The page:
Background: A decline in chloroplast DNA (cpDNA) during leaf maturity has been reported previously for eight plant species, including Arabidopsis thaliana. Recent studies, however, concluded that the amount of cpDNA during leaf development in Arabidopsis remained constant.
Results: To evaluate alternative hypotheses for these two contradictory observations, we examined cpDNA in Arabidopsis shoot tissues at different times during development using several methods: staining leaf sections as well as individual isolated chloroplasts with 4',6-diamidino-2-phenylindole (DAPI), real-time quantitative PCR with DNA prepared from total tissue as well as from isolated chloroplasts, fluorescence microscopy of ethidium-stained DNA molecules prepared in gel from isolated plastids, and blot-hybridization of restriction-digested total tissue DNA. We observed a developmental decline of about two- to three-fold in mean DNA per chloroplast and two- to five-fold in the fraction of cellular DNA represented by chloroplast DNA.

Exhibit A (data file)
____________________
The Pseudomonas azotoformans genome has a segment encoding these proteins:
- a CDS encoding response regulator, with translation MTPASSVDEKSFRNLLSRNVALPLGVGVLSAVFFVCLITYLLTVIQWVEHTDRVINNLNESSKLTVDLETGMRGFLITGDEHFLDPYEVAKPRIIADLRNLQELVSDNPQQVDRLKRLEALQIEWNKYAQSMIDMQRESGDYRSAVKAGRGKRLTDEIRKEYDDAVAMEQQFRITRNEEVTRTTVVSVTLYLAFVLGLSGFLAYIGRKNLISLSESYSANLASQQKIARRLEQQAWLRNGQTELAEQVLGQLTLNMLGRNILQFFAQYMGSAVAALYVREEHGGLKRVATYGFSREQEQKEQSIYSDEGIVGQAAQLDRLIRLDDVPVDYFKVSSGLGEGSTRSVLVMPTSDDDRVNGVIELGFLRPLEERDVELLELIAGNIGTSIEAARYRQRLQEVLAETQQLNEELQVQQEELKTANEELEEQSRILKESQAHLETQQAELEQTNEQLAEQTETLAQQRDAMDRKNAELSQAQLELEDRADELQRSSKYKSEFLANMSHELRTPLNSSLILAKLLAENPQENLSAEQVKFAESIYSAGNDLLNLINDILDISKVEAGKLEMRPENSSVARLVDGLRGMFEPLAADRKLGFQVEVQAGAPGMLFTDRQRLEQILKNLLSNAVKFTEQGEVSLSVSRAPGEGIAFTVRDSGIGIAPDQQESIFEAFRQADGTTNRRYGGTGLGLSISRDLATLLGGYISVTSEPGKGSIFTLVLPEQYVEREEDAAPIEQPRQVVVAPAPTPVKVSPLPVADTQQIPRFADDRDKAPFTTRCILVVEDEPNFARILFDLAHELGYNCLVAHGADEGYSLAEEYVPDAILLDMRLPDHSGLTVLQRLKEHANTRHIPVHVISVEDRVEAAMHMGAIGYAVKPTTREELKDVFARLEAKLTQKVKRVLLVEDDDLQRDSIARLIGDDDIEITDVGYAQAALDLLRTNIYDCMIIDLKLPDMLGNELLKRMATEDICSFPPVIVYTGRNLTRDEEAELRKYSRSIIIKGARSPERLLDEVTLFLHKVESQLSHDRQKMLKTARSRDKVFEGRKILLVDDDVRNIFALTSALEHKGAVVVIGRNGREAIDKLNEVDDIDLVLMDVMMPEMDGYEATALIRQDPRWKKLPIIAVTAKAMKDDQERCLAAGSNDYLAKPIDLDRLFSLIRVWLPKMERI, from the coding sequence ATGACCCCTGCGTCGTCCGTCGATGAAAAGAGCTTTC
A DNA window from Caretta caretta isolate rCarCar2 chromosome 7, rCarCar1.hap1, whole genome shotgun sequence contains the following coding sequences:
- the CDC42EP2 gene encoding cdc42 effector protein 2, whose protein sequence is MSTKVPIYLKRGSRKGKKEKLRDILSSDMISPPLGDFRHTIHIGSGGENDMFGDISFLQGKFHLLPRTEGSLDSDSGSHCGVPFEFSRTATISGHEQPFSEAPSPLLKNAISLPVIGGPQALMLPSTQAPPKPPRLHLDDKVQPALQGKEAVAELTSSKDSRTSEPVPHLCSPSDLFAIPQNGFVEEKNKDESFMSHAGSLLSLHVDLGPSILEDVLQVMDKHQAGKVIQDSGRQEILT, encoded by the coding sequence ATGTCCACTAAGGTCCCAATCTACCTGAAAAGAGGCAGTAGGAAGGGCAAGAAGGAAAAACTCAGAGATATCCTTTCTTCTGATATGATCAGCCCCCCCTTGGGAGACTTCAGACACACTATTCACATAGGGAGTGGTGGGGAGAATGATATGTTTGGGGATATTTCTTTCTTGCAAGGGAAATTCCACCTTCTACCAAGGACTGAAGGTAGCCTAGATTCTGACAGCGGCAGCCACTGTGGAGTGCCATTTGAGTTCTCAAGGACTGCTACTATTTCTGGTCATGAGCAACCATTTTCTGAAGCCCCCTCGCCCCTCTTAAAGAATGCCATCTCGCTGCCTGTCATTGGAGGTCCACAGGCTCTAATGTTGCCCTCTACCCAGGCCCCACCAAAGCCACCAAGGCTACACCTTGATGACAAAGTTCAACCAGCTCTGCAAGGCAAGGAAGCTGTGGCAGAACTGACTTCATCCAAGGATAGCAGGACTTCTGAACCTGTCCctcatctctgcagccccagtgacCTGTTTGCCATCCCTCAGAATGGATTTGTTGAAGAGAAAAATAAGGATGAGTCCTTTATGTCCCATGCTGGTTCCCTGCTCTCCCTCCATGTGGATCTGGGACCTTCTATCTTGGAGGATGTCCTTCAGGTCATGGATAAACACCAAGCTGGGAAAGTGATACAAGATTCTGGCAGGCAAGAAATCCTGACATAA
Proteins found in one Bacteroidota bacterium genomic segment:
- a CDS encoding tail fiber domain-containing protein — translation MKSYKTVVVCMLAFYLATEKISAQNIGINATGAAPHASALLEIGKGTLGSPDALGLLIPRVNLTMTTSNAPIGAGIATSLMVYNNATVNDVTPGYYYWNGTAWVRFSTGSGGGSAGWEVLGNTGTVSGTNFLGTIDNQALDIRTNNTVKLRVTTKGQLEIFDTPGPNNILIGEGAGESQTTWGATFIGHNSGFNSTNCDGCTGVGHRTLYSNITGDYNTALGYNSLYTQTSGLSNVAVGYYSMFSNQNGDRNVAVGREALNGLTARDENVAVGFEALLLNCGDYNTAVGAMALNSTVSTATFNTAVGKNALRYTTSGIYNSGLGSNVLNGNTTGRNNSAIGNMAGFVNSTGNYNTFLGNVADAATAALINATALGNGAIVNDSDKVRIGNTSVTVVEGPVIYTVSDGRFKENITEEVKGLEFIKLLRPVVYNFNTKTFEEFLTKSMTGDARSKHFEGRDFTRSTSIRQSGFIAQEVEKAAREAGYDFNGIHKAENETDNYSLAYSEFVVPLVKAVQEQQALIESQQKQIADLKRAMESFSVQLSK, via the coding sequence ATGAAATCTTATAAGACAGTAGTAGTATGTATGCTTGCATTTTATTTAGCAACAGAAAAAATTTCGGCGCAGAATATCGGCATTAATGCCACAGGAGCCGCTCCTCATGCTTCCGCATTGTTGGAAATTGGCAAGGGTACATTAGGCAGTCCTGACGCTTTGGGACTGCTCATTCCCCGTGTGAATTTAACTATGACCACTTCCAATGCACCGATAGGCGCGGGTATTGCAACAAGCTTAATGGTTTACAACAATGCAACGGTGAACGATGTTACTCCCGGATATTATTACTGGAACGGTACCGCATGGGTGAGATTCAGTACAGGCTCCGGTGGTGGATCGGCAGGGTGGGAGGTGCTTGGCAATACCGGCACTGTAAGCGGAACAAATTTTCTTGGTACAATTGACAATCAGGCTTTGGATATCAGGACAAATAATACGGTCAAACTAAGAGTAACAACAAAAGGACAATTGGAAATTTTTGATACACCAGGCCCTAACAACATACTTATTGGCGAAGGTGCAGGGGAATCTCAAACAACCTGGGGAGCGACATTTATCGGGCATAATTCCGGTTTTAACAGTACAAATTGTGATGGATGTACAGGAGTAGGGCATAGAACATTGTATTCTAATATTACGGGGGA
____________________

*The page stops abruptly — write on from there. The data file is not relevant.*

Conclusion: Since the two- to five-fold reduction in cpDNA content could not be attributed to an artifact of chloroplast isolation, we conclude that DNA within Arabidopsis chloroplasts is degraded in vivo as leaves mature.